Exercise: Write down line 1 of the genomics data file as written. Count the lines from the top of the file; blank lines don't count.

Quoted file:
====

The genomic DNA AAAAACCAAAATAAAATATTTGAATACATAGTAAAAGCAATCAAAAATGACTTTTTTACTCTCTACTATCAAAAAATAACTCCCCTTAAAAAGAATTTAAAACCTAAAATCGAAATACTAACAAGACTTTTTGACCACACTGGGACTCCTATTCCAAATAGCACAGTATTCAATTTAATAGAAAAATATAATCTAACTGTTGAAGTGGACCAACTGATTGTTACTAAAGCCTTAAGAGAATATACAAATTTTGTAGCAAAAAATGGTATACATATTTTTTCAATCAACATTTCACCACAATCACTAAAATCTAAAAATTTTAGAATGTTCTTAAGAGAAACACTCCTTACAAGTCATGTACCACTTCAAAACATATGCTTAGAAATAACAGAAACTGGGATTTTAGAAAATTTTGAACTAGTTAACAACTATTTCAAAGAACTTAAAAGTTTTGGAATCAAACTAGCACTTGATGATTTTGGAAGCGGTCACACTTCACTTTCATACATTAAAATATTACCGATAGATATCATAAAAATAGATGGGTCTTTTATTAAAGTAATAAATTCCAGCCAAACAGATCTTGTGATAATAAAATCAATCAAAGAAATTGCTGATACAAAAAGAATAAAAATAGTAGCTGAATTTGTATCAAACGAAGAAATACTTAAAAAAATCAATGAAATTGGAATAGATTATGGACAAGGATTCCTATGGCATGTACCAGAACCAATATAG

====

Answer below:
The genomic DNA AAAAACCAAAATAAAATATTTGAATACATAGTAAAAGCAATCAAAAATGACTTTTTTACTCTCTACTATCAAAAAATAACTCCCCTTAAAAAGAATTTAAAACCTAAAATCGAAATACTAACAAGACTTTTTGACCACACTGGGACTCCTATTCCAAATAGCACAGTATTCAATTTAATAGAAAAATATAATCTAACTGTTGAAGTGGACCAACTGATTGTTACTAAAGCCTTAAGAGAATATACAAATTTTGTAGCAAAAAATGGTATACATATTTTTTCAATCAACATTTCACCACAATCACTAAAATCTAAAAATTTTAGAATGTTCTTAAGAGAAACACTCCTTACAAGTCATGTACCACTTCAAAACATATGCTTAGAAATAACAGAAACTGGGATTTTAGAAAATTTTGAACTAGTTAACAACTATTTCAAAGAACTTAAAAGTTTTGGAATCAAACTAGCACTTGATGATTTTGGAAGCGGTCACACTTCACTTTCATACATTAAAATATTACCGATAGATATCATAAAAATAGATGGGTCTTTTATTAAAGTAATAAATTCCAGCCAAACAGATCTTGTGATAATAAAATCAATCAAAGAAATTGCTGATACAAAAAGAATAAAAATAGTAGCTGAATTTGTATCAAACGAAGAAATACTTAAAAAAATCAATGAAATTGGAATAGATTATGGACAAGGATTCCTATGGCATGTACCAGAACCAATATAG